"There is a total absence of merit to the contention that the football policy might be constitutionally deficient when the graduation policy is not," Judge Jolly said. "It may well be headline news to the majority, but a 'solemn' ceremony is not the only occasion when many citizens feel the need for serious thoughts and words."
"At sporting events ... invocations can promote, among other things, honest and fair play, clean competition, individual challenge to be one's best, importance of teamwork, and many more goals," he wrote.
The ruling has stirred a ruckus in Texas, and the Santa Fe district is considering seeking a rehearing before the full 5th Circuit court.
The 5th Circuit covers Louisiana, Mississippi, and Texas. Although Texas jurists dominate the 17-member court, none participated on the randomly selected panel in this case. Judges Weiner and Stewart are from Shreveport, La. Judge Jolly is from Jackson, Miss.
Teacher Firing: A New York state school district did not violate the constitutional rights of a teacher by firing him for alleged sexual misconduct with students that occurred 24 years earlier, a federal appeals court has ruled.
There is a substantial public interest in "the protection of vulnerable schoolchildren from misfeasant or incompetent teachers," said the unanimous Feb. 17 ruling by a three-judge panel of the U.S. Court of Appeals for the 2nd Circuit.
The case involved Robert DeMichele, a long-time physical education teacher in the 2,100-student Greenburgh Central district north of New York City. In 1993, the district charged that Mr. DeMichele had engaged in inappropriate conduct with female students in the 1991-92 and 1992-93 school years. The teacher allegedly used sexually provocative language and had students sit on his lap. After a hearing, he was suspended without pay for a year and a half.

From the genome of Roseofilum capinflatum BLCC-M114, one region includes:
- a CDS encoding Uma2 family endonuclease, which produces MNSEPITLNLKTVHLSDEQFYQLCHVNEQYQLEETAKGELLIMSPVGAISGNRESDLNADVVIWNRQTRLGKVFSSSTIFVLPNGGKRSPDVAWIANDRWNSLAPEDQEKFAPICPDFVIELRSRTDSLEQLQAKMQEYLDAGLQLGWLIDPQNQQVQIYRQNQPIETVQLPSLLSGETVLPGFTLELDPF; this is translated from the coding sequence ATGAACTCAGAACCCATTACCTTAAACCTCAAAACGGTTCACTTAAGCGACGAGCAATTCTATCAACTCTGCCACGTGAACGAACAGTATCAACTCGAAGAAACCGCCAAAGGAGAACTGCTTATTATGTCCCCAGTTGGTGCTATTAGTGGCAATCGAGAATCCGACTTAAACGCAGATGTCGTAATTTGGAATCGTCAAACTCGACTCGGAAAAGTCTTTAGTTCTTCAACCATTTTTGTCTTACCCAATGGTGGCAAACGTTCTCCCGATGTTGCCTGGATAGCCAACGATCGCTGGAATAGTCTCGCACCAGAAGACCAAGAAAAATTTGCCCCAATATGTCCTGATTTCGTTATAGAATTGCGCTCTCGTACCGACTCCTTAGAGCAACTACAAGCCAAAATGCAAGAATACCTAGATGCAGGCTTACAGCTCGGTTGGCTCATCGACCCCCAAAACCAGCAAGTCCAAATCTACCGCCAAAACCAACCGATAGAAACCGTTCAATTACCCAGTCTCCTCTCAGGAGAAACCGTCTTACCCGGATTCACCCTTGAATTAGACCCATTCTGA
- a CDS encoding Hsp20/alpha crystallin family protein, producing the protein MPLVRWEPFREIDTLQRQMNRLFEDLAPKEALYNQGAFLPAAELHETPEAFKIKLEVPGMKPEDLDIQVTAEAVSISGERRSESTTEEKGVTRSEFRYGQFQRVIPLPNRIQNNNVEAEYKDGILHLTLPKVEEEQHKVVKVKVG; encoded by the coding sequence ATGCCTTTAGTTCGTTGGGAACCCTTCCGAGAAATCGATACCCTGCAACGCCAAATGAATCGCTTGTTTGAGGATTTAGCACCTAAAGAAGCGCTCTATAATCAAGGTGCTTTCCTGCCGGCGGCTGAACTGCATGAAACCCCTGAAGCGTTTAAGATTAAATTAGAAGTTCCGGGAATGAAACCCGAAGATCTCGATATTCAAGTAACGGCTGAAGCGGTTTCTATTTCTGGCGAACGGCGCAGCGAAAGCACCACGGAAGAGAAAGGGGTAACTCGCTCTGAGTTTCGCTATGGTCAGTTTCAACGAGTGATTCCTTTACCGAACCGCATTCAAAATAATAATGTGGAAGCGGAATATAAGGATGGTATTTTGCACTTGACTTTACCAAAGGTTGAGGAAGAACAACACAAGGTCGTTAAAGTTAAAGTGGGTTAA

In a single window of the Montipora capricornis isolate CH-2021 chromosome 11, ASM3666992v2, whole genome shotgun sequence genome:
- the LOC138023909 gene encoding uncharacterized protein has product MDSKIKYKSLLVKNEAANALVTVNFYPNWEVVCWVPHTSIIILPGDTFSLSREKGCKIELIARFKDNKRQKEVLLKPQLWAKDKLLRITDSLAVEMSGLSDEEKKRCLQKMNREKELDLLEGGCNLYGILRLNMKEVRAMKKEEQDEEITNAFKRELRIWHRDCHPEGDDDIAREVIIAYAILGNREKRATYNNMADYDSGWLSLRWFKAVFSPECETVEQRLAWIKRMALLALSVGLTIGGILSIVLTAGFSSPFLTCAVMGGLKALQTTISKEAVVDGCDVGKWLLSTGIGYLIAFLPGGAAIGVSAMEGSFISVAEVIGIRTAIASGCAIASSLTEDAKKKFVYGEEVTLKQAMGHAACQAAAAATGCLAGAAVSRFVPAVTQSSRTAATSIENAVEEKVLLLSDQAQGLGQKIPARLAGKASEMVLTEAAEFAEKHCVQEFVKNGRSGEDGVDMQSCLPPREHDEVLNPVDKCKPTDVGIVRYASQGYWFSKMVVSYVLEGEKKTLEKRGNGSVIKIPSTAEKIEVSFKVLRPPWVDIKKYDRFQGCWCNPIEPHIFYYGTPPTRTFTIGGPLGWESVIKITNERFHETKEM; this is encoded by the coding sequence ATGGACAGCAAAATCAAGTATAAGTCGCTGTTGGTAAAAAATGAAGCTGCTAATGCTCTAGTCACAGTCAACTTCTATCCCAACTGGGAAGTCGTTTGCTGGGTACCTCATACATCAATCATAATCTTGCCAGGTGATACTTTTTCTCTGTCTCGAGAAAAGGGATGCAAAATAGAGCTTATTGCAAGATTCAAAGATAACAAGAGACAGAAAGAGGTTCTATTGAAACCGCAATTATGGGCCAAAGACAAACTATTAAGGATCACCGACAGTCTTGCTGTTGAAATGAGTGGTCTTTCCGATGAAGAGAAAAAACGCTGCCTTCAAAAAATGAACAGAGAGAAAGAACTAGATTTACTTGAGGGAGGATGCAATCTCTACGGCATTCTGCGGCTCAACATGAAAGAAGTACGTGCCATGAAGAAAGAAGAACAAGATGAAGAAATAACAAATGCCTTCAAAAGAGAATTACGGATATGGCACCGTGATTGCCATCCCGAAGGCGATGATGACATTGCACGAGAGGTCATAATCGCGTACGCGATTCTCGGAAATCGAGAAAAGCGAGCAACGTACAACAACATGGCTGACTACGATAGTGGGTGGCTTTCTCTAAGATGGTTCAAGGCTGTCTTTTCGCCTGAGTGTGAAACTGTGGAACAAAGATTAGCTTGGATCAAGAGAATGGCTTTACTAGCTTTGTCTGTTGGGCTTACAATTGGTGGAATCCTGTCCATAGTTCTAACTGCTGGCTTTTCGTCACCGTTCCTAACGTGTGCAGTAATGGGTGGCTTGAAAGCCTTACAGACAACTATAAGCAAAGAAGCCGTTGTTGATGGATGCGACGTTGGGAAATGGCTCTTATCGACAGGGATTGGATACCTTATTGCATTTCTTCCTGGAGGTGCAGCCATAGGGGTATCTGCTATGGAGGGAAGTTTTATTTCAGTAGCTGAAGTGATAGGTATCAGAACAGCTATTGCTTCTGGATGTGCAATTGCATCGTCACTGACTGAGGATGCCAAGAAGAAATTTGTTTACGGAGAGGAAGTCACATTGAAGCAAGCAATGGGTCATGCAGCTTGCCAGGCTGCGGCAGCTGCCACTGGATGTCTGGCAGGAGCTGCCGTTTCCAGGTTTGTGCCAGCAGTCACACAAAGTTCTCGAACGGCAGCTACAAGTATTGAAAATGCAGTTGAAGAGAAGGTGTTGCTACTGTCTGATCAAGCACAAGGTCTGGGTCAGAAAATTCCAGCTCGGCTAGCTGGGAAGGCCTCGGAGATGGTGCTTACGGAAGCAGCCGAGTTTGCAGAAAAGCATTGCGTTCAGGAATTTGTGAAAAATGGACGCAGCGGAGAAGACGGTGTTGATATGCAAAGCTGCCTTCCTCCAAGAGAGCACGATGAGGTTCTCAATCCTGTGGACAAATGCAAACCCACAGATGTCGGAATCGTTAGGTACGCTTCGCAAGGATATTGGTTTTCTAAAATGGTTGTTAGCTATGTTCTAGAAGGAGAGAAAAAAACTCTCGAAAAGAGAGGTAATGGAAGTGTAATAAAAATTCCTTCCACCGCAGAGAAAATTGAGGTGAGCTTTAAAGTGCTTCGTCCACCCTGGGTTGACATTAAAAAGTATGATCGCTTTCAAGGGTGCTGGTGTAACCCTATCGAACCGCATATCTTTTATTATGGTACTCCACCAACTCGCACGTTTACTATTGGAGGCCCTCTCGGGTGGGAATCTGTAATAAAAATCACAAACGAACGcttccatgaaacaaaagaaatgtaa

In 1996, after reading a newspaper article about Mr. DeMichele's suspension, two women approached the district superintendent and reported that they had been molested by the teacher when they attended his school in the 1971-72 and 1974-75 school years.
The district investigated and again charged Mr. DeMichele under state law with immoral conduct and conduct unbecoming a teacher. Mr. DeMichele denied the charges, but a hearing officer found that a diary kept by one of the women corroborated her allegations. The hearing officer found the teacher guilty and recommended he be fired.
Mr. DeMichele sued in federal court, arguing that his 14th Amendment right to due process of law was infringed because the nearly quarter-century-old charges left him unable to defend himself properly.
Both a federal district judge and the New York City-based 2nd Circuit court rejected his arguments. The appeals court said that under New York state law, there is no statute of limitations for removal of a teacher for actions that constitute a crime, regardless of whether they resulted in a criminal prosecution.
The court also found that there was no "actual prejudice" against Mr. DeMichele in disciplining him for the decades-old sexual misconduct. The school district didn't know about the misconduct until 1996, and it initiated disciplinary proceedings once it learned of the allegations, the court said.
And the teacher "did not show that he was deprived of any evidence that would have been available if the charges had been brought earlier," the court said.
--Mark Walsh email@example.com.
Vol. 18, Issue 27, Page 12